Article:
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From Surviving to Living

November 2013 – Prison staff retrieved and delivered me to my caseworker. Social Services in Washington state had called. My youngest son Tim, aged 11, was in hospital for emergency surgery. Scared, I had many questions. My caseworker had no information. It would be many days before an update.

I entered prison with a strong sense of self-efficacy, humanity. According to the article Self-Efficacy: The Foundation of Agency by Albert Bandura: “Perceived self-efficacy refers to beliefs in one’s capabilities to organize and execute the courses of action required to produce given levels of attainments. Unless people believe they can produce desired effects by their actions, they have little incentive to act. Efficacy belief is, therefore, the foundation of agency.”1

I sought information and knowledge as keys to strategic decision making. Prison starves one of information. I’d suffered data deficit for years.

Are you in the middle of a challenging circumstance? Do you or a loved one have difficult decisions to make? How important is good information to your decision making?

Prison, a small town, is designed holistically for lifelong care. Onsite can be found library, chapel, gym, clinic, education, cafeteria, job sites, and more. I had a daily work schedule, planning my day around it. Prison sabotages daily agency, too.

Appointments outside one’s work schedule are not revealed to an inmate, to avert the ability to future plan. Future plan for what I have no idea. At first I found that odd. It is odd, dehumanizing.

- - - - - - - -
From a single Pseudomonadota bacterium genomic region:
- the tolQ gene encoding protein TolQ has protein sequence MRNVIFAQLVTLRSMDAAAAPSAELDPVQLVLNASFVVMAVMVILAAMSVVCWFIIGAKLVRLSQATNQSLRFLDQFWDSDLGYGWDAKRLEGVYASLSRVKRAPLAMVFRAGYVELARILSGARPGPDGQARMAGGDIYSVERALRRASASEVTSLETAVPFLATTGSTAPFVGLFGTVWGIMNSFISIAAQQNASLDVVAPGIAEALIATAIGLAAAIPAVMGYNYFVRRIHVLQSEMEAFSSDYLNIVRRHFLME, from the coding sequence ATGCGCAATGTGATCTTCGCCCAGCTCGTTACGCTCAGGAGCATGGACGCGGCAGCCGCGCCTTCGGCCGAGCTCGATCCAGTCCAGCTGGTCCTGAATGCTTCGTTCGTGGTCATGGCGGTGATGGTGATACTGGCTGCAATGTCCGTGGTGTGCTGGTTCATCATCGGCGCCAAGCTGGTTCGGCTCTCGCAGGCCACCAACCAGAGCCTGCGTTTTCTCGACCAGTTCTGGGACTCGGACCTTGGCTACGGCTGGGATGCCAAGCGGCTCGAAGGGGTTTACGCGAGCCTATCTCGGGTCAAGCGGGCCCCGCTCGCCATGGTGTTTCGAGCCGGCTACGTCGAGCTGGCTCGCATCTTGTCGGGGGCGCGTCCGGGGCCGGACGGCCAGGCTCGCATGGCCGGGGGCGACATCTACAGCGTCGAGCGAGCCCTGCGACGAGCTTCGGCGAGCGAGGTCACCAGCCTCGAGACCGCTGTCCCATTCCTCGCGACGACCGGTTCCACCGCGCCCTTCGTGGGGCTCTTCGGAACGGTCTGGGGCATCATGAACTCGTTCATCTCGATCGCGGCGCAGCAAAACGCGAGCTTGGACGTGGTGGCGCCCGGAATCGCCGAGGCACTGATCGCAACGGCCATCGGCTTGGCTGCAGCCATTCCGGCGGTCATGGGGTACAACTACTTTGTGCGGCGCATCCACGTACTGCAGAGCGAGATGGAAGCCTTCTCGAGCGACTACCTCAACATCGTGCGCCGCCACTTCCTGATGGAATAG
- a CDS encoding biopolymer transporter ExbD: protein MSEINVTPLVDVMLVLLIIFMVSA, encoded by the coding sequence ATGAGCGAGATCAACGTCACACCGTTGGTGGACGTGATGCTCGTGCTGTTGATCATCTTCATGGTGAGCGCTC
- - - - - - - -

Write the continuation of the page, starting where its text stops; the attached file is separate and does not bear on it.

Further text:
I made a mistake. Compounding the mistake was a recent inmate escape attempt which had staff on edge.

According to the research article The Impact of Power on Humanity: Self-Dehumanization in Powerlessness published May 2015 in China, “Power allows people to control outcomes with respect to both the environment and the self. This control is considered to be a fundamental human need; therefore, it follows that powerlessness will disrupt an individual’s sense of humanity…

“People experience self-dehumanization not only when they perceive themselves as less human but also when they believe that others attribute less human traits to them. Daily engagements in disadvantageous relationships (e.g., in the low-power position) appear to be sufficient to cause us to perceive ourselves as possessing fewer human qualities…As agency, freedom, and cognitive flexibility are all qualities commonly thought to be central to human nature, powerlessness may cause people to feel as if they possess fewer Human Nature traits.

Dehumanizing others can be conceptualized as a subtle daily phenomenon.”2

A dizzying array of the unexpected always left me feeling inhibited, ungrounded. Failure to appear somewhere was a reason for discipline, yet advance notice was disallowed. At this time I was threatened with seg a second time.

One morning I appeared on the roster for a 1pm Property appointment. I also started work at 1pm. Unsure what to do I asked for help. Guards and staff offered no solution, no help. Chaos reigned but Punishment ruled. Best guess – go to Property first; so I did.

I made a mistake. Compounding the mistake was a recent inmate escape attempt which had staff on edge. At the time Shakopee had no fence. A recent arrival had raced past a guard into neighboring properties. The guard didn’t chase, rolling her eyes as she hit the alarm. The inmate was quickly retrieved, hiding in nearby bushes, and given an additional 5 years to serve.

A week later I leaned against the wall across from Property, urging the window up so I could hurry to work. I’d fast-walked it, a ridiculous hustle – arms straight, elbows locked, legs churning. We were never permitted to run nor jog. I was first in line.

Radios squawked to life across the counter. “We have a missing inmate. AHO. I repeat, missing inmate. AHO.”

Without fence Shakopee managed inmates with sign-out books and locked buildings. Hourly, buildings opened, people moved, buildings closed. Work sites reported in, sign-out books reviewed. I’d signed out to work as usual but at Property I waited. My worksite reported in and I was officially missing.